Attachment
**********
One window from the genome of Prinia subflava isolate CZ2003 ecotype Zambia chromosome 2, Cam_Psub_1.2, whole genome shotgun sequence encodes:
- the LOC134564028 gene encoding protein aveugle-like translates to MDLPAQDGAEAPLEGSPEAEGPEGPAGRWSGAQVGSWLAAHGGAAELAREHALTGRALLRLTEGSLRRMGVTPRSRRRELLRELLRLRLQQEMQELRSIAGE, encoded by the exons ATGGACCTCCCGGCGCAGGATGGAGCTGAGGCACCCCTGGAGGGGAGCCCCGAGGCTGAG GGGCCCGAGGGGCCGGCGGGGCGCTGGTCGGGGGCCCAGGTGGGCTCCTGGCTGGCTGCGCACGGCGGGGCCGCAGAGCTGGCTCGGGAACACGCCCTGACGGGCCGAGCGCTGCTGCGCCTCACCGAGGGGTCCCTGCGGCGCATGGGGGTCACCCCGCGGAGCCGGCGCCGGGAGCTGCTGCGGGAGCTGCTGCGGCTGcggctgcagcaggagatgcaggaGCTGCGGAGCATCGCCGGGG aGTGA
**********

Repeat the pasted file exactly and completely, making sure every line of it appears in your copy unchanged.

One window from the genome of Prinia subflava isolate CZ2003 ecotype Zambia chromosome 2, Cam_Psub_1.2, whole genome shotgun sequence encodes:
- the LOC134564028 gene encoding protein aveugle-like translates to MDLPAQDGAEAPLEGSPEAEGPEGPAGRWSGAQVGSWLAAHGGAAELAREHALTGRALLRLTEGSLRRMGVTPRSRRRELLRELLRLRLQQEMQELRSIAGE, encoded by the exons ATGGACCTCCCGGCGCAGGATGGAGCTGAGGCACCCCTGGAGGGGAGCCCCGAGGCTGAG GGGCCCGAGGGGCCGGCGGGGCGCTGGTCGGGGGCCCAGGTGGGCTCCTGGCTGGCTGCGCACGGCGGGGCCGCAGAGCTGGCTCGGGAACACGCCCTGACGGGCCGAGCGCTGCTGCGCCTCACCGAGGGGTCCCTGCGGCGCATGGGGGTCACCCCGCGGAGCCGGCGCCGGGAGCTGCTGCGGGAGCTGCTGCGGCTGcggctgcagcaggagatgcaggaGCTGCGGAGCATCGCCGGGG aGTGA